BANK RESOLUTION : PARLIAMENT CALLS COUNCIL TO ACCOUNT.

 
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The European Parliament has asked the Greek EU Council Presidency to justify the member states' decision to set up a common bank resolution fund based on an intergovernmental agreement. This was one of the main items of discussion at the first three-way talks on the Single Resolution Mechanism (SRM) for failing banks, held on 8 January. MEPs are very critical of this position, which partially takes the tool out of the European Union sphere and consequently excludes them from decision making concerning creation of the fund.

The two institutions' positions also diverge on other key aspects of bank resolution, so the negotiations will doubtless be particularly difficult. The parties are also working against the clock since they have to agree before the end of the current legislature (end of May).

For the EP, all options are open. Will it be prepared to stand in the way of adoption if the Council remains inflexible? "Between a bad deal and no deal, we will choose the lesser evil: no deal," said S&D Chair Hannes Swoboda (Austria). According to a well-informed source, many MEPs take the same approach.

"All banks must be treated equally, irrespective of the country where they are established, and the system must be credible and efficient. These core principles are endangered by the Council's general approach on the SRM regulation, including an intergovernmental agreement," commented, after the meeting, the Chair of the Committee on Economic and Monetary Affairs (ECON), Sharon Bowles (ALDE, UK), rapporteur Elisa Ferreira (S&D, Portugal) and the shadow rapporteurs. Parliament's negotiators also expressed this view at the first meeting of member states on this intergovernmental agreement, on 9 January (see box), attending as observers. Their presence at the meeting "does not signal support for this intergovernmental process," added the MEPs.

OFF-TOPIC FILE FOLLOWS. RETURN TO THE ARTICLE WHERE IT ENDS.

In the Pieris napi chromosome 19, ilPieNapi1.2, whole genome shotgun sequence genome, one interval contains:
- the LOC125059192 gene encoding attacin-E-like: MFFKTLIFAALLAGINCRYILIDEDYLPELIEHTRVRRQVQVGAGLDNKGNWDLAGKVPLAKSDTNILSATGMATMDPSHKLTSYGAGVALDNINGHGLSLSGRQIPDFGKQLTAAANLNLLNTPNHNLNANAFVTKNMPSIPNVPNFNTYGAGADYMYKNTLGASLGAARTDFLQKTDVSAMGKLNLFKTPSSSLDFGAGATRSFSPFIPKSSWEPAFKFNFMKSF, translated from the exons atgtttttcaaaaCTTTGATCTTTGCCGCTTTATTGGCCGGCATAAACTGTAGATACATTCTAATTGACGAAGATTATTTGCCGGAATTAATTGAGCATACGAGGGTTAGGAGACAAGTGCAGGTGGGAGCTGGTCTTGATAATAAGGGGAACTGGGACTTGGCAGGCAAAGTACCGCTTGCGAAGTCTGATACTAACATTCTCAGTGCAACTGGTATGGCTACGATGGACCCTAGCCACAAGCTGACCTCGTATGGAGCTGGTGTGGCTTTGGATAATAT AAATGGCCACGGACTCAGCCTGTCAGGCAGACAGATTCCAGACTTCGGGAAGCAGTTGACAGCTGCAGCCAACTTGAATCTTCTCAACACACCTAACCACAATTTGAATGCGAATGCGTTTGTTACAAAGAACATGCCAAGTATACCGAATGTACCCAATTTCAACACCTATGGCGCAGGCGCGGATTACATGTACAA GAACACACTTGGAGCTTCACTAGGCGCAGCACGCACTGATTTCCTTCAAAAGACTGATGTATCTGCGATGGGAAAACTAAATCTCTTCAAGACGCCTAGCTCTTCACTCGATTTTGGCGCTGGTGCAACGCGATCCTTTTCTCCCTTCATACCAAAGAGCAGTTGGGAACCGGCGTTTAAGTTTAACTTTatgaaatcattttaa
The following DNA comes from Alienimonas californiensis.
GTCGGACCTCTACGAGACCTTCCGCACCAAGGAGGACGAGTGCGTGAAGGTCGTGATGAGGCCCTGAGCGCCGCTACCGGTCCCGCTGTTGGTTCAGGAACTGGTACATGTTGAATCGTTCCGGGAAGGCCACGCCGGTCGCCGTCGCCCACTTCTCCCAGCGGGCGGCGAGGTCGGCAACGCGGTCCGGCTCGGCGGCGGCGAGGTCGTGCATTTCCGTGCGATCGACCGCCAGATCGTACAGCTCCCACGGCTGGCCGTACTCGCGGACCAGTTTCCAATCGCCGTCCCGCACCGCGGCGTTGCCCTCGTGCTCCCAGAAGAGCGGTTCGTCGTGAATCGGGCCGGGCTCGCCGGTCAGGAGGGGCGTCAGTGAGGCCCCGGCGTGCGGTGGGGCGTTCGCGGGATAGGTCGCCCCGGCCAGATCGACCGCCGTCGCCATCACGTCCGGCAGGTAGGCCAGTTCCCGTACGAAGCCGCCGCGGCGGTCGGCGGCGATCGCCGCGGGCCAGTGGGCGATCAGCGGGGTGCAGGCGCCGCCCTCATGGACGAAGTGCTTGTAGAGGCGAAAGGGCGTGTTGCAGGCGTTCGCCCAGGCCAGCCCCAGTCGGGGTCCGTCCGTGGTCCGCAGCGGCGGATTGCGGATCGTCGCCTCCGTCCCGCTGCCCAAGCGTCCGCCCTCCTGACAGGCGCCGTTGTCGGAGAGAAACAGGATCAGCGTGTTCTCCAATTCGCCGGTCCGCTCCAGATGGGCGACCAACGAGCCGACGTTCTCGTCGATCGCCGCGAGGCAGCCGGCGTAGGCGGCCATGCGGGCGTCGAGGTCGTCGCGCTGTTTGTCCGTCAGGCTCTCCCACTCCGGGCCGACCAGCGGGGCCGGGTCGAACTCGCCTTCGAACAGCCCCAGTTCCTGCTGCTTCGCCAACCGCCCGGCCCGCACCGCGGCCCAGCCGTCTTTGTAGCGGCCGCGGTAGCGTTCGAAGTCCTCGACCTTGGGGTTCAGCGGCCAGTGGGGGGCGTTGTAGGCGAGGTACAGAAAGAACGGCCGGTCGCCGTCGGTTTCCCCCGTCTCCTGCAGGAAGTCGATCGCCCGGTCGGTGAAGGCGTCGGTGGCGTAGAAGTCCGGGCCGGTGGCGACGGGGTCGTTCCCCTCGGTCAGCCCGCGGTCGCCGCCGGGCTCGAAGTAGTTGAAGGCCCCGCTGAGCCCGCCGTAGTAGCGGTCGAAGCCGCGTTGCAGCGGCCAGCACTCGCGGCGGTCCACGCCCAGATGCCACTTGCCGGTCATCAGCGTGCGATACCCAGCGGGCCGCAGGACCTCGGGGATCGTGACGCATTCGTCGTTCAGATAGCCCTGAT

EP seeks justifications

In July 2013, the Commission proposed a regulation to create an SRM comprising a resolution authority in charge of restructuring failing banks in the eurozone and in other member states deciding to participate. The text also provides for setting up a single resolution fund to be capitalised progressively by banks, for the purpose of ensuring financial support for restructuring operations.

After heated negotiations, the finance ministers adopted their common position in December 2013 (see Europolitics 4776). They decided that the fund would be established by means of an intergovernmental agreement...

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